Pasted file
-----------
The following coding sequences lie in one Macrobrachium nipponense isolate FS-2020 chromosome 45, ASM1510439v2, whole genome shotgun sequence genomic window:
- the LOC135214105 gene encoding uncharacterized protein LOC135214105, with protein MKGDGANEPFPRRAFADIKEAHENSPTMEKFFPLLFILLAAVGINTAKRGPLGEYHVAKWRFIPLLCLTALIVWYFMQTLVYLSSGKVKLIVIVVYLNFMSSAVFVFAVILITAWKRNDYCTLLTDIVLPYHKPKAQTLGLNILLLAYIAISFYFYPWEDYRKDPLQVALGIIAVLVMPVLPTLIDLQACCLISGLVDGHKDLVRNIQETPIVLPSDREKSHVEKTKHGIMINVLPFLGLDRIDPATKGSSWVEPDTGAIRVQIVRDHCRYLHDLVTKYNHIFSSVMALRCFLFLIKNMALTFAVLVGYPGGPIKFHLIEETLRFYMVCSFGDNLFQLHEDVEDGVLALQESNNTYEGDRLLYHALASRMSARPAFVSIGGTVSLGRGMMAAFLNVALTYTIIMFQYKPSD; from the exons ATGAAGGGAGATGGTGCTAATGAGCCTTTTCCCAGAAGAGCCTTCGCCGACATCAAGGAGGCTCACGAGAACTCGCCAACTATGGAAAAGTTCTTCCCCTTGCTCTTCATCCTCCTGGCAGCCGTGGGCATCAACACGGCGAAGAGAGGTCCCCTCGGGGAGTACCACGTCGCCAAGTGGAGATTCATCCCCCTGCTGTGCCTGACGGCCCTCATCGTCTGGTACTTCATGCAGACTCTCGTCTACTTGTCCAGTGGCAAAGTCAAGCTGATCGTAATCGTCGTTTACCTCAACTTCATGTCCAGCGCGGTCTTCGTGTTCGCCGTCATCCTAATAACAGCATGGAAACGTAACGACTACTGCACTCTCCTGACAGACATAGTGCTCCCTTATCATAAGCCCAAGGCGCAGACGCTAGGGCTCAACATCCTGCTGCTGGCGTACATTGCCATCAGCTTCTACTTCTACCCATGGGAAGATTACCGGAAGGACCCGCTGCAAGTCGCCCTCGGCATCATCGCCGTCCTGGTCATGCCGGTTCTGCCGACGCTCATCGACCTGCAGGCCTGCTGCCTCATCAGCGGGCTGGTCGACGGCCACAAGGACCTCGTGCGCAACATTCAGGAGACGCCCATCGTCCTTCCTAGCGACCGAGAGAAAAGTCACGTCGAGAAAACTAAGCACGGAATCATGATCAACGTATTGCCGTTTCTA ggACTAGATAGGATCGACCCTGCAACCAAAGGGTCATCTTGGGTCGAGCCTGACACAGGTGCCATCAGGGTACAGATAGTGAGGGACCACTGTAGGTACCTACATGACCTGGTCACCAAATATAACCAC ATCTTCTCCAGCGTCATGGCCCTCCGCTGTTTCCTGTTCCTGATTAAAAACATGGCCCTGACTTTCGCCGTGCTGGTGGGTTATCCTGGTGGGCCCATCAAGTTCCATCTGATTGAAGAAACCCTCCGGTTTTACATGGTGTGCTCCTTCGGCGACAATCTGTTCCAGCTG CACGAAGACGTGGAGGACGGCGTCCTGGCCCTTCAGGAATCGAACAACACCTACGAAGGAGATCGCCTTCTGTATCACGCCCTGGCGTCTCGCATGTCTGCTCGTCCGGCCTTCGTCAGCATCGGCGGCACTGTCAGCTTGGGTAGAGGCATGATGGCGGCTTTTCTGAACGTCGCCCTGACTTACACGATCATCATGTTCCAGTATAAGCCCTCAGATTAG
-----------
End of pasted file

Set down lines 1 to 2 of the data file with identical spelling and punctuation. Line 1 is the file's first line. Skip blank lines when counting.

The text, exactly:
The following coding sequences lie in one Macrobrachium nipponense isolate FS-2020 chromosome 45, ASM1510439v2, whole genome shotgun sequence genomic window:
- the LOC135214105 gene encoding uncharacterized protein LOC135214105, with protein MKGDGANEPFPRRAFADIKEAHENSPTMEKFFPLLFILLAAVGINTAKRGPLGEYHVAKWRFIPLLCLTALIVWYFMQTLVYLSSGKVKLIVIVVYLNFMSSAVFVFAVILITAWKRNDYCTLLTDIVLPYHKPKAQTLGLNILLLAYIAISFYFYPWEDYRKDPLQVALGIIAVLVMPVLPTLIDLQACCLISGLVDGHKDLVRNIQETPIVLPSDREKSHVEKTKHGIMINVLPFLGLDRIDPATKGSSWVEPDTGAIRVQIVRDHCRYLHDLVTKYNHIFSSVMALRCFLFLIKNMALTFAVLVGYPGGPIKFHLIEETLRFYMVCSFGDNLFQLHEDVEDGVLALQESNNTYEGDRLLYHALASRMSARPAFVSIGGTVSLGRGMMAAFLNVALTYTIIMFQYKPSD; from the exons ATGAAGGGAGATGGTGCTAATGAGCCTTTTCCCAGAAGAGCCTTCGCCGACATCAAGGAGGCTCACGAGAACTCGCCAACTATGGAAAAGTTCTTCCCCTTGCTCTTCATCCTCCTGGCAGCCGTGGGCATCAACACGGCGAAGAGAGGTCCCCTCGGGGAGTACCACGTCGCCAAGTGGAGATTCATCCCCCTGCTGTGCCTGACGGCCCTCATCGTCTGGTACTTCATGCAGACTCTCGTCTACTTGTCCAGTGGCAAAGTCAAGCTGATCGTAATCGTCGTTTACCTCAACTTCATGTCCAGCGCGGTCTTCGTGTTCGCCGTCATCCTAATAACAGCATGGAAACGTAACGACTACTGCACTCTCCTGACAGACATAGTGCTCCCTTATCATAAGCCCAAGGCGCAGACGCTAGGGCTCAACATCCTGCTGCTGGCGTACATTGCCATCAGCTTCTACTTCTACCCATGGGAAGATTACCGGAAGGACCCGCTGCAAGTCGCCCTCGGCATCATCGCCGTCCTGGTCATGCCGGTTCTGCCGACGCTCATCGACCTGCAGGCCTGCTGCCTCATCAGCGGGCTGGTCGACGGCCACAAGGACCTCGTGCGCAACATTCAGGAGACGCCCATCGTCCTTCCTAGCGACCGAGAGAAAAGTCACGTCGAGAAAACTAAGCACGGAATCATGATCAACGTATTGCCGTTTCTA ggACTAGATAGGATCGACCCTGCAACCAAAGGGTCATCTTGGGTCGAGCCTGACACAGGTGCCATCAGGGTACAGATAGTGAGGGACCACTGTAGGTACCTACATGACCTGGTCACCAAATATAACCAC ATCTTCTCCAGCGTCATGGCCCTCCGCTGTTTCCTGTTCCTGATTAAAAACATGGCCCTGACTTTCGCCGTGCTGGTGGGTTATCCTGGTGGGCCCATCAAGTTCCATCTGATTGAAGAAACCCTCCGGTTTTACATGGTGTGCTCCTTCGGCGACAATCTGTTCCAGCTG CACGAAGACGTGGAGGACGGCGTCCTGGCCCTTCAGGAATCGAACAACACCTACGAAGGAGATCGCCTTCTGTATCACGCCCTGGCGTCTCGCATGTCTGCTCGTCCGGCCTTCGTCAGCATCGGCGGCACTGTCAGCTTGGGTAGAGGCATGATGGCGGCTTTTCTGAACGTCGCCCTGACTTACACGATCATCATGTTCCAGTATAAGCCCTCAGATTAG